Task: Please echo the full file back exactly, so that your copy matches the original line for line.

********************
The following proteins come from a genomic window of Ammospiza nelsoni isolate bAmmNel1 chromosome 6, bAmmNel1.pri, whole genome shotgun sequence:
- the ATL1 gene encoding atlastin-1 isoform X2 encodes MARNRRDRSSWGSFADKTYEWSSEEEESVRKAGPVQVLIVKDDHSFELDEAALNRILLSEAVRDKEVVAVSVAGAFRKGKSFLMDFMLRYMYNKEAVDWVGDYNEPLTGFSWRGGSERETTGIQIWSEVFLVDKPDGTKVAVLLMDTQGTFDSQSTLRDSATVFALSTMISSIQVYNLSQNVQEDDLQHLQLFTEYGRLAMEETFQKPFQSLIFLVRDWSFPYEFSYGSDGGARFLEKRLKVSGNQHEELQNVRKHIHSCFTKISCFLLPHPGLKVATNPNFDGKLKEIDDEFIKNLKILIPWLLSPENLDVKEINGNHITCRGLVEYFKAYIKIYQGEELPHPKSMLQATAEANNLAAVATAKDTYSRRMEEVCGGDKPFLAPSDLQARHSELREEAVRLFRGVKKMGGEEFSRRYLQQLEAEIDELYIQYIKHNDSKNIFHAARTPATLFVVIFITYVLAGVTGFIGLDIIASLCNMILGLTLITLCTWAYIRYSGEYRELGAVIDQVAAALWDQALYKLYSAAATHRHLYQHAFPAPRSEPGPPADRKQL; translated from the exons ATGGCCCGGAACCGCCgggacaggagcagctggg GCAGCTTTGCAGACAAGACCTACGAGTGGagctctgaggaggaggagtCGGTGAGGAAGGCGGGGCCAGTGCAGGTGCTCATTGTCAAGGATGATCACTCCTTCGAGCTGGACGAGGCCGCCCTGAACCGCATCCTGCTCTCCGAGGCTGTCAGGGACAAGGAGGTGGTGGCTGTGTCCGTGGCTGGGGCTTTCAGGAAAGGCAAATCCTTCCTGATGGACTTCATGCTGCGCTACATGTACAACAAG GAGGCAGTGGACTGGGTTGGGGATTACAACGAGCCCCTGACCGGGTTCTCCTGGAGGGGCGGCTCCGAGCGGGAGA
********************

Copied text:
The following proteins come from a genomic window of Ammospiza nelsoni isolate bAmmNel1 chromosome 6, bAmmNel1.pri, whole genome shotgun sequence:
- the ATL1 gene encoding atlastin-1 isoform X2 encodes MARNRRDRSSWGSFADKTYEWSSEEEESVRKAGPVQVLIVKDDHSFELDEAALNRILLSEAVRDKEVVAVSVAGAFRKGKSFLMDFMLRYMYNKEAVDWVGDYNEPLTGFSWRGGSERETTGIQIWSEVFLVDKPDGTKVAVLLMDTQGTFDSQSTLRDSATVFALSTMISSIQVYNLSQNVQEDDLQHLQLFTEYGRLAMEETFQKPFQSLIFLVRDWSFPYEFSYGSDGGARFLEKRLKVSGNQHEELQNVRKHIHSCFTKISCFLLPHPGLKVATNPNFDGKLKEIDDEFIKNLKILIPWLLSPENLDVKEINGNHITCRGLVEYFKAYIKIYQGEELPHPKSMLQATAEANNLAAVATAKDTYSRRMEEVCGGDKPFLAPSDLQARHSELREEAVRLFRGVKKMGGEEFSRRYLQQLEAEIDELYIQYIKHNDSKNIFHAARTPATLFVVIFITYVLAGVTGFIGLDIIASLCNMILGLTLITLCTWAYIRYSGEYRELGAVIDQVAAALWDQALYKLYSAAATHRHLYQHAFPAPRSEPGPPADRKQL; translated from the exons ATGGCCCGGAACCGCCgggacaggagcagctggg GCAGCTTTGCAGACAAGACCTACGAGTGGagctctgaggaggaggagtCGGTGAGGAAGGCGGGGCCAGTGCAGGTGCTCATTGTCAAGGATGATCACTCCTTCGAGCTGGACGAGGCCGCCCTGAACCGCATCCTGCTCTCCGAGGCTGTCAGGGACAAGGAGGTGGTGGCTGTGTCCGTGGCTGGGGCTTTCAGGAAAGGCAAATCCTTCCTGATGGACTTCATGCTGCGCTACATGTACAACAAG GAGGCAGTGGACTGGGTTGGGGATTACAACGAGCCCCTGACCGGGTTCTCCTGGAGGGGCGGCTCCGAGCGGGAGA